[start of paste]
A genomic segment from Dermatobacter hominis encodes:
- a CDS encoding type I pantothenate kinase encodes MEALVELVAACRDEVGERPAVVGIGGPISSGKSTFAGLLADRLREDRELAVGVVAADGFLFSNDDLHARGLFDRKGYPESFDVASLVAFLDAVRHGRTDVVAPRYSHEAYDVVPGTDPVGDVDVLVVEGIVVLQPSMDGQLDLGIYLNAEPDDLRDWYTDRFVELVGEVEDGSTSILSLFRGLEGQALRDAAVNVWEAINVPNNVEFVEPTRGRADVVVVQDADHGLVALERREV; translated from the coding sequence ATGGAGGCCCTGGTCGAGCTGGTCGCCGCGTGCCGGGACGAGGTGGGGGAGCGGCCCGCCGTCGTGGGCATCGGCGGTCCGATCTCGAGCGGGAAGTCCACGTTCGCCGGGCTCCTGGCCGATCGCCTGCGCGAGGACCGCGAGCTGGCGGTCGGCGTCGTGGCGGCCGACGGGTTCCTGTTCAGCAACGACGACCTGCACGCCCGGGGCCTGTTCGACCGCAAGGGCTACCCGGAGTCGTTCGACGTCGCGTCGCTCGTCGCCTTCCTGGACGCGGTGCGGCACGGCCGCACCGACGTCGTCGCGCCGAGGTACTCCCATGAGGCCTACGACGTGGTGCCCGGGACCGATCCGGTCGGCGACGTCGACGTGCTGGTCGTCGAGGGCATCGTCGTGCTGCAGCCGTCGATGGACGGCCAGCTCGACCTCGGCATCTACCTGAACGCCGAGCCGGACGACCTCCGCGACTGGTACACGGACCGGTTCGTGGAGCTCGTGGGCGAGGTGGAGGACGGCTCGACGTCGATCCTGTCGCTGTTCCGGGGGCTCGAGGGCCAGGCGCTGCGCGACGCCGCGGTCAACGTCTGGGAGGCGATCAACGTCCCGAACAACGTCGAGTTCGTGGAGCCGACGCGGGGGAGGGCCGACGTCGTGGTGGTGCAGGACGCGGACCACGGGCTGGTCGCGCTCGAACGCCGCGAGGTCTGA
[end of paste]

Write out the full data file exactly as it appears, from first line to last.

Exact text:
A genomic segment from Dermatobacter hominis encodes:
- a CDS encoding type I pantothenate kinase encodes MEALVELVAACRDEVGERPAVVGIGGPISSGKSTFAGLLADRLREDRELAVGVVAADGFLFSNDDLHARGLFDRKGYPESFDVASLVAFLDAVRHGRTDVVAPRYSHEAYDVVPGTDPVGDVDVLVVEGIVVLQPSMDGQLDLGIYLNAEPDDLRDWYTDRFVELVGEVEDGSTSILSLFRGLEGQALRDAAVNVWEAINVPNNVEFVEPTRGRADVVVVQDADHGLVALERREV; translated from the coding sequence ATGGAGGCCCTGGTCGAGCTGGTCGCCGCGTGCCGGGACGAGGTGGGGGAGCGGCCCGCCGTCGTGGGCATCGGCGGTCCGATCTCGAGCGGGAAGTCCACGTTCGCCGGGCTCCTGGCCGATCGCCTGCGCGAGGACCGCGAGCTGGCGGTCGGCGTCGTGGCGGCCGACGGGTTCCTGTTCAGCAACGACGACCTGCACGCCCGGGGCCTGTTCGACCGCAAGGGCTACCCGGAGTCGTTCGACGTCGCGTCGCTCGTCGCCTTCCTGGACGCGGTGCGGCACGGCCGCACCGACGTCGTCGCGCCGAGGTACTCCCATGAGGCCTACGACGTGGTGCCCGGGACCGATCCGGTCGGCGACGTCGACGTGCTGGTCGTCGAGGGCATCGTCGTGCTGCAGCCGTCGATGGACGGCCAGCTCGACCTCGGCATCTACCTGAACGCCGAGCCGGACGACCTCCGCGACTGGTACACGGACCGGTTCGTGGAGCTCGTGGGCGAGGTGGAGGACGGCTCGACGTCGATCCTGTCGCTGTTCCGGGGGCTCGAGGGCCAGGCGCTGCGCGACGCCGCGGTCAACGTCTGGGAGGCGATCAACGTCCCGAACAACGTCGAGTTCGTGGAGCCGACGCGGGGGAGGGCCGACGTCGTGGTGGTGCAGGACGCGGACCACGGGCTGGTCGCGCTCGAACGCCGCGAGGTCTGA